Album DetailsLabel: Self-Release
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Following their first two highly-acclaimed albums, Wide Awake and March Through Storms, Pennsylvania-based folk-rock trio House of Hamill is now making quite a splash on the Roots Music Report’s World Music Chart with their latest release, Folk Hero. The three singing multi-instrumentalists feature rousing arrangements with fiddle, banjo, mandolin, piano and bass. Guests complement some tracks with whistles, cello, accordion, cittern, bouzouki, percussion, claps and stomps.
After opening with three lively tracks (“Superb Owl,” “In the Dark” and “Cat Bacon”), a very sweet “Ladder to the Sun” illustrates a more luminous albeit melancholic side of the band. In 3/4-time, “Canyonlands” is an alluring composition by band members Rose Baldino and Brian Buchanan, joined by Caroline Browning on bass, and guest Michael Peter Olsen on cello. The only cover on this album, “Turning Away” (written by Dougie MacLean) is carefully cultivated to lend an immediacy to its message with expressive, rhythmically enticing vocals. However, we also can’t ignore the sheer intricacy of their six-minute instrumental medley that begins with “The Sneezing Loon” and Rose Baldino’s radiant “Stone Row” on either side of “Turning Away.”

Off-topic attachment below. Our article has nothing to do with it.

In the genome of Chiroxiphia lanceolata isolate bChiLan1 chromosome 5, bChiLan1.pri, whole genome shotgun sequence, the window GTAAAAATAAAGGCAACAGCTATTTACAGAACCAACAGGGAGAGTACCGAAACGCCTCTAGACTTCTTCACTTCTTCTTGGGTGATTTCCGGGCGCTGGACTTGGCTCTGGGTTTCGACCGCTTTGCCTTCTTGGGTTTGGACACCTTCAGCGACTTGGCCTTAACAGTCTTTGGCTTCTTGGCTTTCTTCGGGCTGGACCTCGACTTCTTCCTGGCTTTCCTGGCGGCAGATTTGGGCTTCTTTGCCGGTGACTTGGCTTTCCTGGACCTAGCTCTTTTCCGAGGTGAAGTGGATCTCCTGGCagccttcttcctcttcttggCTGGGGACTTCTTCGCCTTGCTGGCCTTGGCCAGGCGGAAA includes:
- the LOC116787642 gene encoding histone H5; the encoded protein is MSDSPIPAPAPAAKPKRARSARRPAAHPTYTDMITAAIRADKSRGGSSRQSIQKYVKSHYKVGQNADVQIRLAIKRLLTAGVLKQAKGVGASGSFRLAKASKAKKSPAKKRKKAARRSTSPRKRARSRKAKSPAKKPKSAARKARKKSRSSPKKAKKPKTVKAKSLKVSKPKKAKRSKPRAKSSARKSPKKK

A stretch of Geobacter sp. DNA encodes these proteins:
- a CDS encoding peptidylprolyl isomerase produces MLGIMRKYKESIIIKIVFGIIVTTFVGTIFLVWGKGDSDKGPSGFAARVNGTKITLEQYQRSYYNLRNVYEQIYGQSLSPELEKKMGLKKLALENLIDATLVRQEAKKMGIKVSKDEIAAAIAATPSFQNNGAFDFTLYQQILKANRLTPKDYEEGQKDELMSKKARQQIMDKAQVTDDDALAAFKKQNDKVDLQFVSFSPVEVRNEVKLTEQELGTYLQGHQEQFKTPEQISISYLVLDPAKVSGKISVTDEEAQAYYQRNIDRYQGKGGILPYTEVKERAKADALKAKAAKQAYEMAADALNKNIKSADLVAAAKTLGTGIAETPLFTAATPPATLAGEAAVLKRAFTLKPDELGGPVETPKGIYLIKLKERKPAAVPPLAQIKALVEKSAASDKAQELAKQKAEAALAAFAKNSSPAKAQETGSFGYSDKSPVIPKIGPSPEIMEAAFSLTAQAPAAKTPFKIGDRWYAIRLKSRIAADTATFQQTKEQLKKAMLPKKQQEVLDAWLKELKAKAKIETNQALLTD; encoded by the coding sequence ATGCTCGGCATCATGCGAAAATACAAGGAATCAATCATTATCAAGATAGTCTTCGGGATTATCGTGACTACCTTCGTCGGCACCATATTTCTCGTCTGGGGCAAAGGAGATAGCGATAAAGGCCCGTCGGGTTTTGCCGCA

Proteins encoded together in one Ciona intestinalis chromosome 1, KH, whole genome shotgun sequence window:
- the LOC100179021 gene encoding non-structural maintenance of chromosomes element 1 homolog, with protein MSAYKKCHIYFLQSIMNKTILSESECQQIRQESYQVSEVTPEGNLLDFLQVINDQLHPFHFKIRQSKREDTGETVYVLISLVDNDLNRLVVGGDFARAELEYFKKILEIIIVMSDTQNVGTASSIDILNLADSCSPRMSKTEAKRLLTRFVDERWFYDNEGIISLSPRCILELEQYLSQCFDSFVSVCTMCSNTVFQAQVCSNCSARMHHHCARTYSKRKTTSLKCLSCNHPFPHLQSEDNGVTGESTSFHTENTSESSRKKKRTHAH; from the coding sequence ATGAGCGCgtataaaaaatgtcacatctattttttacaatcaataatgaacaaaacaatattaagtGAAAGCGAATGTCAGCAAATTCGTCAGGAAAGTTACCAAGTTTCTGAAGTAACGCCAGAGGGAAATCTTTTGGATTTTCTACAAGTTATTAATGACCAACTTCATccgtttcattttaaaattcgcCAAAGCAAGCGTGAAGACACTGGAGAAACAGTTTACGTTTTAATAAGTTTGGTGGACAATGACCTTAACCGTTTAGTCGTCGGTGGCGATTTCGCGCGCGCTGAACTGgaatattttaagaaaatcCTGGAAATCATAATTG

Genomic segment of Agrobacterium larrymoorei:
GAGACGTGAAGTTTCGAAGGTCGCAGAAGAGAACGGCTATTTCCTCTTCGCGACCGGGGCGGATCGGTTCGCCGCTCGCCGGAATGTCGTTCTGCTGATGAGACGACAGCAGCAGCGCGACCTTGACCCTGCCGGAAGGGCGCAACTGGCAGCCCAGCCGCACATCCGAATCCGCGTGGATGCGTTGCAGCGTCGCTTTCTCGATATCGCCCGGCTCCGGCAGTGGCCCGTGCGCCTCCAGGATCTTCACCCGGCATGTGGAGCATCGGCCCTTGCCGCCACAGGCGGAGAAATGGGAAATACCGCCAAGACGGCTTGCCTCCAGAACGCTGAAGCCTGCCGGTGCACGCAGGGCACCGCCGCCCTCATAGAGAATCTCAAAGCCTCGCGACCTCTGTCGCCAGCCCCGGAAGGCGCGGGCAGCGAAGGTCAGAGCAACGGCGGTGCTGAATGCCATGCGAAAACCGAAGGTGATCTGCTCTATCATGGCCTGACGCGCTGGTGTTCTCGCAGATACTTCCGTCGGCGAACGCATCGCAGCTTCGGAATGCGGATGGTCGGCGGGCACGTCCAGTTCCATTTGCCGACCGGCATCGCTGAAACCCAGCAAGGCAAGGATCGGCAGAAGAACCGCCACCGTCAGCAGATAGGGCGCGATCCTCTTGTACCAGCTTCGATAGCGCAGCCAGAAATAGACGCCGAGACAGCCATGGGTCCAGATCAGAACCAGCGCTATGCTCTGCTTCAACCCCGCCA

House of Hamill’s cohesive and effervescent acoustic sound includes some fascinating stories (e.g. “The Bully of Skidmore Town”), as well as some songs (“William Taylor” and “Lord Randall”) inspired by centuries-old ballads from England or Scotland. Formed in 2015, House of Hamill has a unique knack for being able to create their own personalized signature sound with strong flavors of Celtic, folk and folk-rock. The goal with their new Folk Hero project was to exclusively record the music which they've been performing live for the last few years. Recording in a way that's faithful to the live experience, House of Hamill, with a few guests, have very successfully captured the essence of their sonic palette – a high-energy, dynamic set with tight, intricate arrangements, thick vocal harmonies, driving rhythms, and the atmosphere and aesthetic of their live shows. (Joe Ross, Roots Music Report)